The test is the brainchild of researchers at the nearby University of California, San Francisco, led by neurologist Michael Wilson, biochemist Joseph DeRisi and infectious disease expert Charles Chiu. The group uses genetic-sequencing technology to identify mystery illnesses in people with encephalitis or meningitis (inflammation of the meninges, the membranes around the brain and spinal cord). This so-called metagenomic test analyzes all the DNA and RNA found in a sample of cerebrospinal fluid (meta means “beyond” in Greek). So any DNA or RNA that does not belong to the patient—including that from viruses, bacteria, parasites or fungi—shows up in the results.
Done correctly, metagenomic testing could radically change the way infections of the brain are diagnosed. An element of circular logic underlies most standard infectious disease tests. Doctors order individual tests for each bug they suspect might be causing the problem. But how do they know what is causing the problem if they have not yet done the test? Metagenomic sequencing, in contrast, casts the broadest possible net, which allows it to pick up unexpected or previously unknown pathogens. “We’re looking at everything at once, which has the potential of replacing the myriad of lab tests with a single test,” Chiu says.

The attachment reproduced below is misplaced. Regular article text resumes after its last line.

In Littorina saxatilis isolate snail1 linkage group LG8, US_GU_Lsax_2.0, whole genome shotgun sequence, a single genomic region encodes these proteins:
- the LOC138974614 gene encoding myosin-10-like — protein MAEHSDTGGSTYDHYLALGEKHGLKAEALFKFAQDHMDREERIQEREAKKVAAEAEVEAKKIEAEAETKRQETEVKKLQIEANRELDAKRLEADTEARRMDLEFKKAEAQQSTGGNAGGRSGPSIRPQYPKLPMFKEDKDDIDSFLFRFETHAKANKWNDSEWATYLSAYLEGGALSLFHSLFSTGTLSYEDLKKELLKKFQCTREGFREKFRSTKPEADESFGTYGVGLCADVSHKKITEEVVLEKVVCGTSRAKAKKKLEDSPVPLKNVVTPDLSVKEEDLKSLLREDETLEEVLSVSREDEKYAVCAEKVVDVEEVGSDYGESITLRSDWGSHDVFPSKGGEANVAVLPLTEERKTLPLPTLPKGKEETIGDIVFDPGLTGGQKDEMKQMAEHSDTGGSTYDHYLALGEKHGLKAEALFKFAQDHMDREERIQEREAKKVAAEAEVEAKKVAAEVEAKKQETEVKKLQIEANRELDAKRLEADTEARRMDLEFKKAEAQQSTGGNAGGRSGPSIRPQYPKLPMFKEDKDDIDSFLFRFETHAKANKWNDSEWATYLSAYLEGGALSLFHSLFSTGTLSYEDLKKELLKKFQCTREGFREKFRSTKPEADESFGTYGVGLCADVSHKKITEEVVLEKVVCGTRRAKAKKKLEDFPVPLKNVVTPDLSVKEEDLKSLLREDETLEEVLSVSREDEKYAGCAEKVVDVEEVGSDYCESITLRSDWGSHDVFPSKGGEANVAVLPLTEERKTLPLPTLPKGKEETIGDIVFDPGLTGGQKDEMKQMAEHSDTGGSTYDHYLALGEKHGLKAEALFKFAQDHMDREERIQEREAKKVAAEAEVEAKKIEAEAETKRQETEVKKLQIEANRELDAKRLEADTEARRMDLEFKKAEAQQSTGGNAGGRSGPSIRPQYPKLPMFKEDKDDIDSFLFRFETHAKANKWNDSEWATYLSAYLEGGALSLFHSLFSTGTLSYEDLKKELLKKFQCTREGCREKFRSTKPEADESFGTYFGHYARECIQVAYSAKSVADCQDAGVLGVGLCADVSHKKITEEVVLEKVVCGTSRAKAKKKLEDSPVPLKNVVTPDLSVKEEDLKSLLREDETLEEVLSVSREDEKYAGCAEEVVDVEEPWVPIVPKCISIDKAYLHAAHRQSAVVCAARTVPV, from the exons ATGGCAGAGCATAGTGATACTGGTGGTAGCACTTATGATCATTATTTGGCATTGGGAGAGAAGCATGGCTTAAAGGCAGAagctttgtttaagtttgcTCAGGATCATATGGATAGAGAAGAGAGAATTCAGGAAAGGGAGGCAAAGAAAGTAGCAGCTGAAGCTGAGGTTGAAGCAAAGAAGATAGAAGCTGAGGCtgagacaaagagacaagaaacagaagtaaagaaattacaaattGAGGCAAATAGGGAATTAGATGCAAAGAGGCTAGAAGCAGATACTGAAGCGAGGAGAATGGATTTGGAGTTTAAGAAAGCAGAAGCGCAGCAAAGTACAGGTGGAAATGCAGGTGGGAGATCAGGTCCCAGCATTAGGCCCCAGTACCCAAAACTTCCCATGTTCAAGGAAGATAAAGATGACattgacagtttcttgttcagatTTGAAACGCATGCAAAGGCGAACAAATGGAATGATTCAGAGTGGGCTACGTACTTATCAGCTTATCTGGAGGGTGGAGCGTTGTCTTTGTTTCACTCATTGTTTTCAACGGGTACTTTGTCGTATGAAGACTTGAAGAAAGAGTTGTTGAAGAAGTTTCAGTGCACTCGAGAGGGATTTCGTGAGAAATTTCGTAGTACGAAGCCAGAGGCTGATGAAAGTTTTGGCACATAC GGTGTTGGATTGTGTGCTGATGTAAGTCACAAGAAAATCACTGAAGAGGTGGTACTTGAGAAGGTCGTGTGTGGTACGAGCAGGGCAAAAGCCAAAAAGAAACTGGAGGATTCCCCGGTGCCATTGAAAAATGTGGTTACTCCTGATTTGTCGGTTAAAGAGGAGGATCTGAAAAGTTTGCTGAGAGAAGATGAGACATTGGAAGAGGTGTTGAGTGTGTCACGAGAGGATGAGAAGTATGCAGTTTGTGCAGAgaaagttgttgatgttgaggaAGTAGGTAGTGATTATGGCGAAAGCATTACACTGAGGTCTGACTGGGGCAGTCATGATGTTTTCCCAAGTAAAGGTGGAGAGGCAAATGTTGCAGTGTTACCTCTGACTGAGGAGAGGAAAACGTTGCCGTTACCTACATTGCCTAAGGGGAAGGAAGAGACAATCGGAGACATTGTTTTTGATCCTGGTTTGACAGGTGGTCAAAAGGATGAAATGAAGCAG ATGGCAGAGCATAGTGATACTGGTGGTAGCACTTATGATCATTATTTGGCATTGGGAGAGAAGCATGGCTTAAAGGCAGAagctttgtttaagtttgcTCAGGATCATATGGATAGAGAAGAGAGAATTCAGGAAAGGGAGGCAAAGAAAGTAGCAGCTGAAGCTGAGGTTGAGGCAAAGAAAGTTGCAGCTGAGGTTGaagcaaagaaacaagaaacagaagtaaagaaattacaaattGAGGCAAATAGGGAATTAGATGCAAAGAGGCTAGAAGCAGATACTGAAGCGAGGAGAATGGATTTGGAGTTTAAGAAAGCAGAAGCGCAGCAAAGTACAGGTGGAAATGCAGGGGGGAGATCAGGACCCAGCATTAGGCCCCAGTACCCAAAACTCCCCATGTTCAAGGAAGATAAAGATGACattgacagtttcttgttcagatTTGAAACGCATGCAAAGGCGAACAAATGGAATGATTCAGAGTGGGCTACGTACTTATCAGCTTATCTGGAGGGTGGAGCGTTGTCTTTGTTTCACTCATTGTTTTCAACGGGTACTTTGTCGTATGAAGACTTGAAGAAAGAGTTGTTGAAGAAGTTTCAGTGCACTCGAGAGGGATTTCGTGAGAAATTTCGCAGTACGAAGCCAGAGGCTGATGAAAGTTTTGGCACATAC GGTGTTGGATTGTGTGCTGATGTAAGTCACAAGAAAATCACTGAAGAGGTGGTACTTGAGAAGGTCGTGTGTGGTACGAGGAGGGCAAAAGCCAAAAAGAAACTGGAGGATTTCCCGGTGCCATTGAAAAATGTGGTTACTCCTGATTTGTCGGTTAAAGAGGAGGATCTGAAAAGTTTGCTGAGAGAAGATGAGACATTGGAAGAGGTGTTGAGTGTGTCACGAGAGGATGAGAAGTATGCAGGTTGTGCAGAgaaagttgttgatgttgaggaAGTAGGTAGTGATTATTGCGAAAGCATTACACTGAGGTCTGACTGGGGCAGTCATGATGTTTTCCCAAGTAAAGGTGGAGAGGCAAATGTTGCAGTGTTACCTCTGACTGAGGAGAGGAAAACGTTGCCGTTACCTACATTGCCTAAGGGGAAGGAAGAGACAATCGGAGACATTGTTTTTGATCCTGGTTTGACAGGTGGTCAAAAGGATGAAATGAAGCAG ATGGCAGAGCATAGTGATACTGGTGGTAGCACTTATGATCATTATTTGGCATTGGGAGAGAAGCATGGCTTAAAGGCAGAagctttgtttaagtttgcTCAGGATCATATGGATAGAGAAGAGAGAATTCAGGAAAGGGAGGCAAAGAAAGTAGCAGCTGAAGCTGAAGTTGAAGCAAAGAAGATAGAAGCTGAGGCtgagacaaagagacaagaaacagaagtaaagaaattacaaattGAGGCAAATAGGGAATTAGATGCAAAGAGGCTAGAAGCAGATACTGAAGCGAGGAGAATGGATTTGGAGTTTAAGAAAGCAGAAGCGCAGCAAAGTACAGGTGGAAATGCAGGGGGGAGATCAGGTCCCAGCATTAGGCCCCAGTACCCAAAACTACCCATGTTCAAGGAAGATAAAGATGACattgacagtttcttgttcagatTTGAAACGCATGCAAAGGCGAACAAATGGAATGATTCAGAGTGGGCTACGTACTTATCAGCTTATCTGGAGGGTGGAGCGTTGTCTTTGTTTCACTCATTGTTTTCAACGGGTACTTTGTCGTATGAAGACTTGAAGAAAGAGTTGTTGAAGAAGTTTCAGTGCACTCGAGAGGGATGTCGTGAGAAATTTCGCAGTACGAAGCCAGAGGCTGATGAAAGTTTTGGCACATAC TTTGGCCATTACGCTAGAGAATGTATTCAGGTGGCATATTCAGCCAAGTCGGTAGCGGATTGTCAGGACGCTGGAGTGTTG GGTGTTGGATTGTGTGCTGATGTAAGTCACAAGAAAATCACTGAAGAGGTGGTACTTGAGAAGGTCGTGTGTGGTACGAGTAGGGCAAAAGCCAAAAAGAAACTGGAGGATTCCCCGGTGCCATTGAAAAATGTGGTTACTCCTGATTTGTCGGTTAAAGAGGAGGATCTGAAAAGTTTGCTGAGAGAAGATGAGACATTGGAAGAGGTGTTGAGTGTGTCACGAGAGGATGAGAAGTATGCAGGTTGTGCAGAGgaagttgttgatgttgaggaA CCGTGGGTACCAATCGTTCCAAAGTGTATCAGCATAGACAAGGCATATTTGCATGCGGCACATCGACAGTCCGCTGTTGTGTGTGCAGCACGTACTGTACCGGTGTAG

The U.C. San Francisco team ran a sample of the man’s cerebrospinal fluid through their investigative diagnostic procedure. “That’s when we found the worm,” Wilson says. Genetic sequencing and analysis revealed DNA from the kind of tapeworm found in pigs. The patient did not get better on TB drugs because he did not have TB—he had tapeworms living in his brain.
In Nicaragua and other developing countries tapeworm infections are common, and the larvae can migrate into the brain—a condition called neurocysticercosis. Usually the infection causes seizures as well as large brain cysts that are obvious on an MRI. This man had neither, however, which had led the medical staff to dismiss neurocysticercosis as a possibility. “When this guy first presented, they absolutely thought of it,” Wilson says. “But when they scanned him in his brain and spinal cord, there were no cysts.” He would improve briefly, because the steroids they gave him temporarily reduced the swelling in his brain, but the TB drugs were useless, so he would soon relapse again. Now that they knew the cause, the team started him right away on anti-worm drugs, which cannot eliminate the infection but will keep it under control. “It’s very treatable,” Wilson says. “He’s doing great.”